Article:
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    I applaud you for your honesty and agree with you on many points. I heard anger was the flip side of sadness on the same coin and depression is anger turned inside. Anger is a part of this disease, how could it not? There's a line that God, nature, the universe puts in us for protection. That line says "no more". Yet we all have hope for a better every thing - a better any thing! Every day is different, heck sometimes every hour but I believe we should try to treat ourselves to what we need everyday within the confines of our circumstances. If we need bedrest, activity, social interaction etc. give it to ourselves. Right now I have head and hand shakes which comes on at least three times a day. Yesterday the nuerologist said it basically was stress induced or an increase in zoloft. It started on one tablet so I don't believe that's true, so now I'm tremoring all over the place and wondering "what the hell???" Do I want a diagnoisis of Parkinson's or dystonia? Absolutely not but the challenges of CFS/ME are mindboggling. I can't control everything (although I do try) so today I'm not going to get mad but I'll do something that makes me feel better maybe hug my dog or go for a ride or just lie here like a dead fish but I'll control these next couple hours. Some days that's all you can do but always stay away from negative people.
     
  10. jenbooks

    jenbooks Guest

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    Hi Spit, nice to hear from you again anyway. I don't read too many threads on PR, but when I see your name I do.

    My opinions are:

    1) You should only go to a therapist who has dealt with a chronic illness. I think you're in New Jersey. A person you might go to would be Dan Gottlieb, if he is available. He is quadriplegic through a freak accident, led to divorce eventually and his wife died of MS (probably lyme, but anyway...) and a grandson is autistic. You need to go to someone who doesn't stand outside illness and just point out you're angry.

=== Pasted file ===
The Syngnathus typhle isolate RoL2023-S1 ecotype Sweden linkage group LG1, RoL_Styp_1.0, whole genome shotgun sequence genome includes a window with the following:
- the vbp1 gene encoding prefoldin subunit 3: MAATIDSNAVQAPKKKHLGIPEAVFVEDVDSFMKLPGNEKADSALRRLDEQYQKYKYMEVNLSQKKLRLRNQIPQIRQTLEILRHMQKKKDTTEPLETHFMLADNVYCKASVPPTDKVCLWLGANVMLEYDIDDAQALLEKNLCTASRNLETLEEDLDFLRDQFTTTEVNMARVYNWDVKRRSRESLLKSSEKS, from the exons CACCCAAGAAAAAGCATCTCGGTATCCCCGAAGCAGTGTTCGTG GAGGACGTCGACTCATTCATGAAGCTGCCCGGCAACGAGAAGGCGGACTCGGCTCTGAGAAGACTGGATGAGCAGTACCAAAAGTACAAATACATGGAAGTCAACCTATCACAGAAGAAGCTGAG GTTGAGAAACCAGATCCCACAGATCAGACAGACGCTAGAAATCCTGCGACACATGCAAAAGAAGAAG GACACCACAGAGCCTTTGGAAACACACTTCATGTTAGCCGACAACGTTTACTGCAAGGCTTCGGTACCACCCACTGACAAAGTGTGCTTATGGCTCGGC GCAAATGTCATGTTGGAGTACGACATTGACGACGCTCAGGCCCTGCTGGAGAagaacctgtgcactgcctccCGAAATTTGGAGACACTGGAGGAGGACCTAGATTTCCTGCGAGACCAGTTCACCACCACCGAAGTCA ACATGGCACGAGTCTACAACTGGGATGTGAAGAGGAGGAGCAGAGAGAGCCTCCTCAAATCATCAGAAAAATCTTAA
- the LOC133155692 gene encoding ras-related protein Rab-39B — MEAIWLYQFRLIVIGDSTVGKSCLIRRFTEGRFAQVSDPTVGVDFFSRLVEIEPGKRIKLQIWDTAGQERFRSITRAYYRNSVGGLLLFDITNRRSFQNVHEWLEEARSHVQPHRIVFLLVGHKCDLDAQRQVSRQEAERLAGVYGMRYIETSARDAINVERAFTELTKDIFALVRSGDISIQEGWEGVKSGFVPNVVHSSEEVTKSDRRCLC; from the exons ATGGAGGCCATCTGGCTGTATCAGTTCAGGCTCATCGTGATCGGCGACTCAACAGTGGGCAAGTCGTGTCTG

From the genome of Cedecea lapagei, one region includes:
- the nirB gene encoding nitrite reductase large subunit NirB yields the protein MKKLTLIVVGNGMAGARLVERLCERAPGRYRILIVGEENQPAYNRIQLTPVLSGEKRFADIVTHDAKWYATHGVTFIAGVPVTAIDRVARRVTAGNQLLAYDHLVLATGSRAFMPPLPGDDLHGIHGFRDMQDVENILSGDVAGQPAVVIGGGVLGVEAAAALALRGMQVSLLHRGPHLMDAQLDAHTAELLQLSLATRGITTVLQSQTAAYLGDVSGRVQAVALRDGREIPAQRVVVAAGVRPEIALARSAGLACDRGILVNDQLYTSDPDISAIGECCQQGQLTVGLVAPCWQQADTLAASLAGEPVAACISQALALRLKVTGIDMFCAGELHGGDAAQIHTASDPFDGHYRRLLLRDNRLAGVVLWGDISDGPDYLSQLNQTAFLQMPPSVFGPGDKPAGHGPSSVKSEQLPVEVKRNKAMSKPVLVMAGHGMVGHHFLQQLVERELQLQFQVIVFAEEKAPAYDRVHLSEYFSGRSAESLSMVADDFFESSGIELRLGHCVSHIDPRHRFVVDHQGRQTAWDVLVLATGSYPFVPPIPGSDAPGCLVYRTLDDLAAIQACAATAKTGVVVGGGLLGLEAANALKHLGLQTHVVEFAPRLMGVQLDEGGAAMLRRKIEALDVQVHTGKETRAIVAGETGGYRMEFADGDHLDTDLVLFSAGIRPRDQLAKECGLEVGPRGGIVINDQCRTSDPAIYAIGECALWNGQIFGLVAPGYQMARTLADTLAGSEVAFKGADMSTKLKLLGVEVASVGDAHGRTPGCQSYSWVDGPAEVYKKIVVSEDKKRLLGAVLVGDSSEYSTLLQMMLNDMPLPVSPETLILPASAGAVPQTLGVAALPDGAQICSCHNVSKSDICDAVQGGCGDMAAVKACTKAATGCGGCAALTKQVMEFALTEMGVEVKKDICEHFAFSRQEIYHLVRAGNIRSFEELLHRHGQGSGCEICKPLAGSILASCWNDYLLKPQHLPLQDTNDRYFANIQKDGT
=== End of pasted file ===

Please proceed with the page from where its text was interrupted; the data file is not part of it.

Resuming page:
2) Nothing is changing because PERHAPS you are in a place with too much mold. We've had that discussion before. I can definitely say I improved a helluva lot. I was really really really sick in NYC in my apartment...and I'm not well, but I'm very functional, active--and as you may know have done a huge amount of tent camping. I never thought I could leave my beautiful two bedroom rent regulated apt in a doorman building on riverside drive and the hudson river near a park and the express subway and gourmet food shops in the city I chose at 19 but...I am so happy I left it and all my fears about that and all my attachments to everything fade in the face of my new life, my discovery of nature, and my increasing health.

    I know you think you can't do it, and I fought it for a few years, but it was worth it totally and I don't regret it at all. You can make jewelry anywhere....

    I had horrible sinus problems in my moldy apartment, they weren't directly fungal, but my whole immunity was suppressed, I could barely breathe through my nose at all, and blew out greenish mucus in the mornings especially in winter with the windows closed...your immune system needs to come back on line on its own.

    Read Ritchie Shoemaker's latest book....the whole innate immune system gets thrown off. I'm not saying this is the answer to everything, but I bet it's 50% of the pie.
     
  11. hurtingallthetimet

    hurtingallthetimet Senior Member